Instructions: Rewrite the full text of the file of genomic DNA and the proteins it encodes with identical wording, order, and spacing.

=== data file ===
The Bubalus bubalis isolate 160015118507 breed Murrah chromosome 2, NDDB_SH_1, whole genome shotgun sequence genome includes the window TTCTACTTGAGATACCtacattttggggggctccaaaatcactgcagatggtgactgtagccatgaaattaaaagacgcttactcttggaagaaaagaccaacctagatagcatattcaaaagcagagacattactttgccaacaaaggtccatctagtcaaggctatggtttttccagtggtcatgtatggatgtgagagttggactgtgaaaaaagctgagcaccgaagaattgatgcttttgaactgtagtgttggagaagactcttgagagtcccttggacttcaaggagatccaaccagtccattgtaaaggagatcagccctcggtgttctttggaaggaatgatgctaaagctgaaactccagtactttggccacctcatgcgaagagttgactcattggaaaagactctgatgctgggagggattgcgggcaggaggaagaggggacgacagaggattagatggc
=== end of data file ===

The Bubalus bubalis isolate 160015118507 breed Murrah chromosome 2, NDDB_SH_1, whole genome shotgun sequence genome includes the window TTCTACTTGAGATACCtacattttggggggctccaaaatcactgcagatggtgactgtagccatgaaattaaaagacgcttactcttggaagaaaagaccaacctagatagcatattcaaaagcagagacattactttgccaacaaaggtccatctagtcaaggctatggtttttccagtggtcatgtatggatgtgagagttggactgtgaaaaaagctgagcaccgaagaattgatgcttttgaactgtagtgttggagaagactcttgagagtcccttggacttcaaggagatccaaccagtccattgtaaaggagatcagccctcggtgttctttggaaggaatgatgctaaagctgaaactccagtactttggccacctcatgcgaagagttgactcattggaaaagactctgatgctgggagggattgcgggcaggaggaagaggggacgacagaggattagatggc